Google To Spend $1 Billion On News Media Outlets for Their Contents

Google To Spend $1 Billion On News Media Outlets for Their Contents

Google is implementing a new licensing program that will enable it to pay news media outlets for their contents. The program will take more than $1 billion over the next three years.

The Silicon Valley giant has signed licensing deals with about 200 publications in select countries with plans to add more and expand geographically.

The program is part of Google’s attempt to address the challenge of poor revenue generation hitting news organizations, especially in the COVID-19 era. The crippling impact the pandemic unleashed on the global economy, forced news organizations to take drastic measures, including downsizing, to stay in business.

“A vibrant news industry matters – perhaps now more than ever, as people look for information they can count on in the midst of global pandemic and growing concerns about racial injustice around the world. But these events are happening at a time when the news industry is also being challenged financially. We care deeply about providing access to information and supporting the publishers who report on these important topics,” Google said in a blog post.

Google and Facebook lead the web ad revenue generation table by miles, a feat they achieved serving contents from news media outlets among others. The News Media Alliance said in 2019 that Google made $4.7 billion off the news industry in 2018.

To compensate news outlets for the gains, countries like Australia and France started making a case for publishers to get paid for their contents. The subject has long been debated between governments, publishers and Google.

When France made the rules requiring publishers to be paid for snippets of news stories displayed in search results in 2019, Google said it would be displaying only headlines. CNN reported how earlier in April, the French competition authority ruled that removing the snippet amounts to abuse of Google’s market dominance, and ordered the search giant to negotiate with French publishers.

In Australia, Google has been in tussle with the government as it resists the call for search and social media platforms to pay publishers for their contents.

It is against this backdrop that Google announced in June; the new licensing deal that will see some select publishers around the world get paid first, in what seems like a pilot phase of the program.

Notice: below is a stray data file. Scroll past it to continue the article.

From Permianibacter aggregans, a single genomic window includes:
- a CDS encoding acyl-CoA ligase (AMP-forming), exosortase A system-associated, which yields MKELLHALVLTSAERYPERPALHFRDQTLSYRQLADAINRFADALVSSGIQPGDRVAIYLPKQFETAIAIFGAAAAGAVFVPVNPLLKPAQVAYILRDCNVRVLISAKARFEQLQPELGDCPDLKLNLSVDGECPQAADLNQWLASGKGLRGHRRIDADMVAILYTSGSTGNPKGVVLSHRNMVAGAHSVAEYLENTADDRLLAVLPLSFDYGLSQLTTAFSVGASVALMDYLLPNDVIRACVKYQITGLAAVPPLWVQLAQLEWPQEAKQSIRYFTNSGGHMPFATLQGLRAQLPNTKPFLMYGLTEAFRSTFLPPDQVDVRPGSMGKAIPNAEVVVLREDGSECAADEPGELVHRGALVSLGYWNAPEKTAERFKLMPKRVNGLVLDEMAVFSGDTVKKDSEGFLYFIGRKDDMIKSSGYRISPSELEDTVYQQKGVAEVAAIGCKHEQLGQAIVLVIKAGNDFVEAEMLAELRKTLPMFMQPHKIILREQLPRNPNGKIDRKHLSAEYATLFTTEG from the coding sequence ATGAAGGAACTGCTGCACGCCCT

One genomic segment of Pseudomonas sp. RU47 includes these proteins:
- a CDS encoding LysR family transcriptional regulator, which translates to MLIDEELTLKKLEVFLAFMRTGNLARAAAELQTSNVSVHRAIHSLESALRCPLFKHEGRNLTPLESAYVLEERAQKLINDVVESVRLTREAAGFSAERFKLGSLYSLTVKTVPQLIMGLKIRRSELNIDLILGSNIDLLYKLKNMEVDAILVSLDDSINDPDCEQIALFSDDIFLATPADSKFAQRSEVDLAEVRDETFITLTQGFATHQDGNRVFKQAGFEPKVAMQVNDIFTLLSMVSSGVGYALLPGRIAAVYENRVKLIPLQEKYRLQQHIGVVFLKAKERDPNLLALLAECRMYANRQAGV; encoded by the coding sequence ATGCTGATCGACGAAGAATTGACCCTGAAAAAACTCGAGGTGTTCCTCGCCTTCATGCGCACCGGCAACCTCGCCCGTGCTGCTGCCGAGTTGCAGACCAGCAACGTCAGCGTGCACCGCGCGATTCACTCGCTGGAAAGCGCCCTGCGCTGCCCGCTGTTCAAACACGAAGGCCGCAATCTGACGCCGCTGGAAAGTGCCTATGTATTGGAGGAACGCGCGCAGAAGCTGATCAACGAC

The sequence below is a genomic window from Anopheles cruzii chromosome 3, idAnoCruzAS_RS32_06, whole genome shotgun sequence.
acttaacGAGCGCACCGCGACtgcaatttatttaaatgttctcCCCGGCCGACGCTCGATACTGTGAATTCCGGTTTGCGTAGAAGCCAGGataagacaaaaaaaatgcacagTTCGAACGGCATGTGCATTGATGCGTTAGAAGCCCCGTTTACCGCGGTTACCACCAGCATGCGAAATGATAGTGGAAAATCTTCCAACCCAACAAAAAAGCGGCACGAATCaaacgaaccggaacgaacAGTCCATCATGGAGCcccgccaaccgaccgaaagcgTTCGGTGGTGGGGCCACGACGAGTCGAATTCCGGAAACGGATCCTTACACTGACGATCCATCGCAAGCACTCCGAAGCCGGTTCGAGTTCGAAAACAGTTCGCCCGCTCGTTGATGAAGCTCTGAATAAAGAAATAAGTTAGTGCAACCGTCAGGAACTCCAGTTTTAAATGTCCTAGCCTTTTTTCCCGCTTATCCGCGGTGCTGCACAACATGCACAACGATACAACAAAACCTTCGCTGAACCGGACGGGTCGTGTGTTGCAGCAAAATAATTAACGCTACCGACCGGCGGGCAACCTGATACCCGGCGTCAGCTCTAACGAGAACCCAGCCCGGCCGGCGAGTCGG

“Today, we are announcing a licensing program to pay publishers for high-quality content for a new news experience. This program will help participating publishers monetize their content through an enhanced storytelling experience that lets people go deeper into more complex stories, stay informed and be exposed to a world of different issues and interests,” Brad Bender, Google’s VP Product Management for News said.

The program will take off first in Australia, Brazil and Germany. Part of the deal involves removing paywalls from news sites to make monetized articles free for non-subscribers.

The program named News Showcase, took effect on Thursday in Brazil and Germany. The app will be available in the Google News app on Android and subsequently, Apple store, and later expand to the Google’s discover app and Google search.

Bender told CNN that Google will extend the program beyond the three-year commitment and add more funds to the $1 billion. However, he did not say how Google intends to select participating countries and news organizations, or which countries and news outlets will be included in the next phase of the program.

He said publishers will be allowed in the future to include video and audio to News Showcase, not just text and images, as it will give them the opportunity to tell their stories the way they want.

“Depending on the story and how they want to tell it, participating publishers can pick the best template to showcase the best of journalism and tell stories the way they want to. This additional context for users not only helps users understand the story better, but also helps them get to know the publisher’s editorial voice and priorities,” he said.

The move is expected to tune down the prolonged controversy between the news media and Google, and subsequently create more revenue opportunities for publishers.


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